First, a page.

So far this year I’ve coughed up quite a bit of money for services that I reluctantly admit I am helpless without. One chunk of cash went to my accountant and another to a plumber. Not interesting, but true.
I don’t do analogue
These were expensive reminders that not everything in my life can be controlled by plugging in a keyboard and hacking up some code. It seems we are not – as it would appear in the pages of Wired magazine – living in a Cyberpunk novel.
I am reminded that we still need pipes to carry our water, wires to conduct our electricity, accountants and lawyers to demystify all that grey stuff, etc.. etc.. you get the picture.
But read a few ‘digital’ blogs or follow certain commentators on Twitter and you’d be forgiven for believing that the old world is all but dead. That we’re hurtling toward our high-tech future so fast that if you don’t teach your dog to write Java by next year, it’ll have to be killed for the meat you can’t afford because nobody needs plumbing now that water is wireless.
As a developer I am occasionally ‘accused’ of possessing power over people who cannot write code. So when I find myself forking out sums of money to people who understand all this crazy analogue stuff, I have to ask —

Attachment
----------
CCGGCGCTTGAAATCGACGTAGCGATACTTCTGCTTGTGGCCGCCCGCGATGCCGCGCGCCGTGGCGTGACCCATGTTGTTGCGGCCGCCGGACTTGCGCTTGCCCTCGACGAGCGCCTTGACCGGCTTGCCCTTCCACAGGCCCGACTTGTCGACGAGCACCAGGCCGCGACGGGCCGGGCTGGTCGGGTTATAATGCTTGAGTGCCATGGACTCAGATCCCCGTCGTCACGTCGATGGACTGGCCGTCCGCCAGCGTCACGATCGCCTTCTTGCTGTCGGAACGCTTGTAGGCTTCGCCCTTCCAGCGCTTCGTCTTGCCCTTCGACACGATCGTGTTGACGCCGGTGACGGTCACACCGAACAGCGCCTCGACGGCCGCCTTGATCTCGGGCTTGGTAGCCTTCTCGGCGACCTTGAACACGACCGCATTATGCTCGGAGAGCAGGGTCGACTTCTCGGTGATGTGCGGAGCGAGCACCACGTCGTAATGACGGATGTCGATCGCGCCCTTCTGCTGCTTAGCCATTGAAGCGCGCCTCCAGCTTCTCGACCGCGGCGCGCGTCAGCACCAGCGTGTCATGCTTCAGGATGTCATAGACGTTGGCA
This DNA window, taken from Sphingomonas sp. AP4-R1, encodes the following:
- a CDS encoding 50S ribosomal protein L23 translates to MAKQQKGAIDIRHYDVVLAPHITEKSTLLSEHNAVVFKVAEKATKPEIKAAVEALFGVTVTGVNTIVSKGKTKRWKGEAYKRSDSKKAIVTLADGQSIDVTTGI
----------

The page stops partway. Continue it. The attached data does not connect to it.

Does my digital bubble really make me special?
Those people I posses such ‘power’ over are called my clients. I need them and they need me. Just as I’d need a lawyer if one of them tried to sue me.
But we seem to treat computer technology like it’s somehow different from every other human invention – That if consumers don’t develop high-tech skills for the high-tech world, they’re basically going to have to sit out the next phase of the human race.
The way I see it is that everything evolves to a point of complexity that you can’t fully understand it unless it’s your full time job. Those who make it their full time job get to make a living. Those that set up hugely successful companies get to pretty much control it. Everyone else is a consumer.
We seem to be ok with that arrangement for pretty much everything else in life, aren’t we?